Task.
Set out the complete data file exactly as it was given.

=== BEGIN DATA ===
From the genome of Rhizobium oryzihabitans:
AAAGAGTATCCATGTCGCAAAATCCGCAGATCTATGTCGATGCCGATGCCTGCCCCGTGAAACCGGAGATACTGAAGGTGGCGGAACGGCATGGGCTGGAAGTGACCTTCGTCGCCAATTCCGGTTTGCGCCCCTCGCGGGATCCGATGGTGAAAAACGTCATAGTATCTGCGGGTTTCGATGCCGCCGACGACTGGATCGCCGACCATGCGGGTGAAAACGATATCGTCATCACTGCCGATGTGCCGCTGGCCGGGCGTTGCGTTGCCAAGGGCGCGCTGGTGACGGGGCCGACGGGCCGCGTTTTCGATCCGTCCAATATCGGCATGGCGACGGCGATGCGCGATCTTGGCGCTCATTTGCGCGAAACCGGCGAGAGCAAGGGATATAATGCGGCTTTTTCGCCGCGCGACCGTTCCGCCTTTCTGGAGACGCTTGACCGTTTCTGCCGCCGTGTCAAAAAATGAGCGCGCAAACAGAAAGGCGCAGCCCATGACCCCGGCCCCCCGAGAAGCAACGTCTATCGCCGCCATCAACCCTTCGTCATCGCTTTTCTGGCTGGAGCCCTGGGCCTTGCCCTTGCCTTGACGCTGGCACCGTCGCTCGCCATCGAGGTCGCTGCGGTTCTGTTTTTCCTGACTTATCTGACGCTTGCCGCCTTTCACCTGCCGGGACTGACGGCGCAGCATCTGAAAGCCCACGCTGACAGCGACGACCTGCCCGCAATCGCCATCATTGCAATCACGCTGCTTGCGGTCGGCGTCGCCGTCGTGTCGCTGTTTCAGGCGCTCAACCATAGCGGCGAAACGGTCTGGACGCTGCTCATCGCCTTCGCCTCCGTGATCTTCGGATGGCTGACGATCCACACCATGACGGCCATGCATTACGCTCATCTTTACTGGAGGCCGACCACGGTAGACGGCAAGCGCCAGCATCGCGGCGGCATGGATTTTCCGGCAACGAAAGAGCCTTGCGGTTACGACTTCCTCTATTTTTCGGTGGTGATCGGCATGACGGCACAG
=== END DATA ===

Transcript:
From the genome of Rhizobium oryzihabitans:
AAAGAGTATCCATGTCGCAAAATCCGCAGATCTATGTCGATGCCGATGCCTGCCCCGTGAAACCGGAGATACTGAAGGTGGCGGAACGGCATGGGCTGGAAGTGACCTTCGTCGCCAATTCCGGTTTGCGCCCCTCGCGGGATCCGATGGTGAAAAACGTCATAGTATCTGCGGGTTTCGATGCCGCCGACGACTGGATCGCCGACCATGCGGGTGAAAACGATATCGTCATCACTGCCGATGTGCCGCTGGCCGGGCGTTGCGTTGCCAAGGGCGCGCTGGTGACGGGGCCGACGGGCCGCGTTTTCGATCCGTCCAATATCGGCATGGCGACGGCGATGCGCGATCTTGGCGCTCATTTGCGCGAAACCGGCGAGAGCAAGGGATATAATGCGGCTTTTTCGCCGCGCGACCGTTCCGCCTTTCTGGAGACGCTTGACCGTTTCTGCCGCCGTGTCAAAAAATGAGCGCGCAAACAGAAAGGCGCAGCCCATGACCCCGGCCCCCCGAGAAGCAACGTCTATCGCCGCCATCAACCCTTCGTCATCGCTTTTCTGGCTGGAGCCCTGGGCCTTGCCCTTGCCTTGACGCTGGCACCGTCGCTCGCCATCGAGGTCGCTGCGGTTCTGTTTTTCCTGACTTATCTGACGCTTGCCGCCTTTCACCTGCCGGGACTGACGGCGCAGCATCTGAAAGCCCACGCTGACAGCGACGACCTGCCCGCAATCGCCATCATTGCAATCACGCTGCTTGCGGTCGGCGTCGCCGTCGTGTCGCTGTTTCAGGCGCTCAACCATAGCGGCGAAACGGTCTGGACGCTGCTCATCGCCTTCGCCTCCGTGATCTTCGGATGGCTGACGATCCACACCATGACGGCCATGCATTACGCTCATCTTTACTGGAGGCCGACCACGGTAGACGGCAAGCGCCAGCATCGCGGCGGCATGGATTTTCCGGCAACGAAAGAGCCTTGCGGTTACGACTTCCTCTATTTTTCGGTGGTGATCGGCATGACGGCACAG